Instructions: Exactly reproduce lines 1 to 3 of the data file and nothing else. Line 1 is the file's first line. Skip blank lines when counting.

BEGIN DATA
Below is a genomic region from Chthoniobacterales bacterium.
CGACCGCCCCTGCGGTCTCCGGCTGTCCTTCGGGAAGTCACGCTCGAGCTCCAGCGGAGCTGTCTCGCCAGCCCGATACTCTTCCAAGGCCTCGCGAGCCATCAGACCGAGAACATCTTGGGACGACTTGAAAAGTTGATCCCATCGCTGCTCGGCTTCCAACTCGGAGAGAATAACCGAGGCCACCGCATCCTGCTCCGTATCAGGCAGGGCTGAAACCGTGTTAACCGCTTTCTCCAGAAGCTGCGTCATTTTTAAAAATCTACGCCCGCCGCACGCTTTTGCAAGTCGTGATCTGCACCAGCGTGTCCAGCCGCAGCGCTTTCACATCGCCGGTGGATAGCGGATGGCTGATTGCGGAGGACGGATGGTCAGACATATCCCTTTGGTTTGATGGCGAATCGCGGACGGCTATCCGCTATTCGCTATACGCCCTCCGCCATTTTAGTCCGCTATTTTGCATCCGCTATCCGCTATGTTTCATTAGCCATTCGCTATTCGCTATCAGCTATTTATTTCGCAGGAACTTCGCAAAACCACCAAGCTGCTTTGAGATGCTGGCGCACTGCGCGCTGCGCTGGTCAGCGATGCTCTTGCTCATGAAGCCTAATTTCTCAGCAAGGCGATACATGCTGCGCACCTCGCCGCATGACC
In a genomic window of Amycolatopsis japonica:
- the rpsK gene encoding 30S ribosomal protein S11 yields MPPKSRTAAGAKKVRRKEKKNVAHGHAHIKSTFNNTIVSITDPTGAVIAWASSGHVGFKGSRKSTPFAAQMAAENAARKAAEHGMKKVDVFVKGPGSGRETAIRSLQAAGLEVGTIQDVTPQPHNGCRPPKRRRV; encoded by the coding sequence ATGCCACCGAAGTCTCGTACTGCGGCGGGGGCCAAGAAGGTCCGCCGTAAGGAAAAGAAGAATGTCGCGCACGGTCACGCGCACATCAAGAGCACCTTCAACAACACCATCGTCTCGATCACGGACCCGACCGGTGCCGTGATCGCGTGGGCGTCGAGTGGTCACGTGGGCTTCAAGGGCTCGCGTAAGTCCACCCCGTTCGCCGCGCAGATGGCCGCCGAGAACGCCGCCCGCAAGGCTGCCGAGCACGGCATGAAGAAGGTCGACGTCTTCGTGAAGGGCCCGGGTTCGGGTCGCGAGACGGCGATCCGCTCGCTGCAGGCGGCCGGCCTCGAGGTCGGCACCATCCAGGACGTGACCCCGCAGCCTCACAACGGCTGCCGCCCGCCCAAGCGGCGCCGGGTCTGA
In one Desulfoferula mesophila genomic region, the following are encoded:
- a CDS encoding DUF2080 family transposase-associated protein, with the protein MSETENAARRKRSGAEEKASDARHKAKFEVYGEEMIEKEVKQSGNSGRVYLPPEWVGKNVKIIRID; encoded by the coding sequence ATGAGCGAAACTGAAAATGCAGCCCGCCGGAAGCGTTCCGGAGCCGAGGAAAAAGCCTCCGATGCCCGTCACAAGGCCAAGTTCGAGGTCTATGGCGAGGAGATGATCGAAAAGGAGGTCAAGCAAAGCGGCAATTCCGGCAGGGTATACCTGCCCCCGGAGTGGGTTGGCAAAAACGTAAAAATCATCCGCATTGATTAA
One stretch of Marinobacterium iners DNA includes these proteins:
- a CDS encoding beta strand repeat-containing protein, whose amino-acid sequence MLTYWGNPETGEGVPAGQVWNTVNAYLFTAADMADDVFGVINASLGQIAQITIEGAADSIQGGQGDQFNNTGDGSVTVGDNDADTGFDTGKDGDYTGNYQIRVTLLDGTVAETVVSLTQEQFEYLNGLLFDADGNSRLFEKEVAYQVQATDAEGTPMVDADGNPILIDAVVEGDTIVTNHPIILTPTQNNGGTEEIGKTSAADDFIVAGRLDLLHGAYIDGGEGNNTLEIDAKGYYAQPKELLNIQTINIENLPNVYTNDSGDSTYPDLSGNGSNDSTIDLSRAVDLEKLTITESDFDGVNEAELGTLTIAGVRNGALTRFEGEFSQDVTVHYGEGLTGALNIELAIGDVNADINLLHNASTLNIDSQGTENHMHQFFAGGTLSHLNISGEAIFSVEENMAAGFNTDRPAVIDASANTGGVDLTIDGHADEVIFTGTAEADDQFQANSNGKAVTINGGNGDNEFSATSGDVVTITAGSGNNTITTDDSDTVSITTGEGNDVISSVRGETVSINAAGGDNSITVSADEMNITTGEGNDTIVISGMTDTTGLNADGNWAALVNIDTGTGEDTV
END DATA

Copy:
Below is a genomic region from Chthoniobacterales bacterium.
CGACCGCCCCTGCGGTCTCCGGCTGTCCTTCGGGAAGTCACGCTCGAGCTCCAGCGGAGCTGTCTCGCCAGCCCGATACTCTTCCAAGGCCTCGCGAGCCATCAGACCGAGAACATCTTGGGACGACTTGAAAAGTTGATCCCATCGCTGCTCGGCTTCCAACTCGGAGAGAATAACCGAGGCCACCGCATCCTGCTCCGTATCAGGCAGGGCTGAAACCGTGTTAACCGCTTTCTCCAGAAGCTGCGTCATTTTTAAAAATCTACGCCCGCCGCACGCTTTTGCAAGTCGTGATCTGCACCAGCGTGTCCAGCCGCAGCGCTTTCACATCGCCGGTGGATAGCGGATGGCTGATTGCGGAGGACGGATGGTCAGACATATCCCTTTGGTTTGATGGCGAATCGCGGACGGCTATCCGCTATTCGCTATACGCCCTCCGCCATTTTAGTCCGCTATTTTGCATCCGCTATCCGCTATGTTTCATTAGCCATTCGCTATTCGCTATCAGCTATTTATTTCGCAGGAACTTCGCAAAACCACCAAGCTGCTTTGAGATGCTGGCGCACTGCGCGCTGCGCTGGTCAGCGATGCTCTTGCTCATGAAGCCTAATTTCTCAGCAAGGCGATACATGCTGCGCACCTCGCCGCATGACC
In a genomic window of Amycolatopsis japonica: